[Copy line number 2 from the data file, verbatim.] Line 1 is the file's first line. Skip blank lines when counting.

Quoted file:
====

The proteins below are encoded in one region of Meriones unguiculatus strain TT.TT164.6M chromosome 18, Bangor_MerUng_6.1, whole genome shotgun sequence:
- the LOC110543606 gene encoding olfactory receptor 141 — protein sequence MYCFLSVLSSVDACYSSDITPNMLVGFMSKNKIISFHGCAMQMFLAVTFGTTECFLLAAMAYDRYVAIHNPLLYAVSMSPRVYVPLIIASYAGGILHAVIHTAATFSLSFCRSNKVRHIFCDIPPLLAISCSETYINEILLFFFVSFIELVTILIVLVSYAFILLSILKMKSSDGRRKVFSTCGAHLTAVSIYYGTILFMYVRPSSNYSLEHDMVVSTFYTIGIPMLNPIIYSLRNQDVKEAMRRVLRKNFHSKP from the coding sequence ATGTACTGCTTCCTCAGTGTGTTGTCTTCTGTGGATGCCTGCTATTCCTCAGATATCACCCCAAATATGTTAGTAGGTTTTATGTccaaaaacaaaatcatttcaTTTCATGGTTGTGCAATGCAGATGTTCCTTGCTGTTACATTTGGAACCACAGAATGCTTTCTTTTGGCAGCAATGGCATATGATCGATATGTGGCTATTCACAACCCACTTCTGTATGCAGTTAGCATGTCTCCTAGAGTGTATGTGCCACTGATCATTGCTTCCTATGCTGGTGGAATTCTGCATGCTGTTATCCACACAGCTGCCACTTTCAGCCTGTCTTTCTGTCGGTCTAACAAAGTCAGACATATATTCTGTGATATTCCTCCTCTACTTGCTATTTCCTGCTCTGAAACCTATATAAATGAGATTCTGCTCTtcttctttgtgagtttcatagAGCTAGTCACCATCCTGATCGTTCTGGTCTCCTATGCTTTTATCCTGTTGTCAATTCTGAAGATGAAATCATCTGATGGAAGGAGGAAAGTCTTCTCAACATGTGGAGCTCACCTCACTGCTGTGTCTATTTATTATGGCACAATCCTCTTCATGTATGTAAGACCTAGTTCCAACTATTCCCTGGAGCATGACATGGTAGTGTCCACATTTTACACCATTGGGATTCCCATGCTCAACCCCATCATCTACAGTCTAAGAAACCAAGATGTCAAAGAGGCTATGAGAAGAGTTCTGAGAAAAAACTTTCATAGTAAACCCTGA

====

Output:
- the LOC110543606 gene encoding olfactory receptor 141 — protein sequence MYCFLSVLSSVDACYSSDITPNMLVGFMSKNKIISFHGCAMQMFLAVTFGTTECFLLAAMAYDRYVAIHNPLLYAVSMSPRVYVPLIIASYAGGILHAVIHTAATFSLSFCRSNKVRHIFCDIPPLLAISCSETYINEILLFFFVSFIELVTILIVLVSYAFILLSILKMKSSDGRRKVFSTCGAHLTAVSIYYGTILFMYVRPSSNYSLEHDMVVSTFYTIGIPMLNPIIYSLRNQDVKEAMRRVLRKNFHSKP from the coding sequence ATGTACTGCTTCCTCAGTGTGTTGTCTTCTGTGGATGCCTGCTATTCCTCAGATATCACCCCAAATATGTTAGTAGGTTTTATGTccaaaaacaaaatcatttcaTTTCATGGTTGTGCAATGCAGATGTTCCTTGCTGTTACATTTGGAACCACAGAATGCTTTCTTTTGGCAGCAATGGCATATGATCGATATGTGGCTATTCACAACCCACTTCTGTATGCAGTTAGCATGTCTCCTAGAGTGTATGTGCCACTGATCATTGCTTCCTATGCTGGTGGAATTCTGCATGCTGTTATCCACACAGCTGCCACTTTCAGCCTGTCTTTCTGTCGGTCTAACAAAGTCAGACATATATTCTGTGATATTCCTCCTCTACTTGCTATTTCCTGCTCTGAAACCTATATAAATGAGATTCTGCTCTtcttctttgtgagtttcatagAGCTAGTCACCATCCTGATCGTTCTGGTCTCCTATGCTTTTATCCTGTTGTCAATTCTGAAGATGAAATCATCTGATGGAAGGAGGAAAGTCTTCTCAACATGTGGAGCTCACCTCACTGCTGTGTCTATTTATTATGGCACAATCCTCTTCATGTATGTAAGACCTAGTTCCAACTATTCCCTGGAGCATGACATGGTAGTGTCCACATTTTACACCATTGGGATTCCCATGCTCAACCCCATCATCTACAGTCTAAGAAACCAAGATGTCAAAGAGGCTATGAGAAGAGTTCTGAGAAAAAACTTTCATAGTAAACCCTGA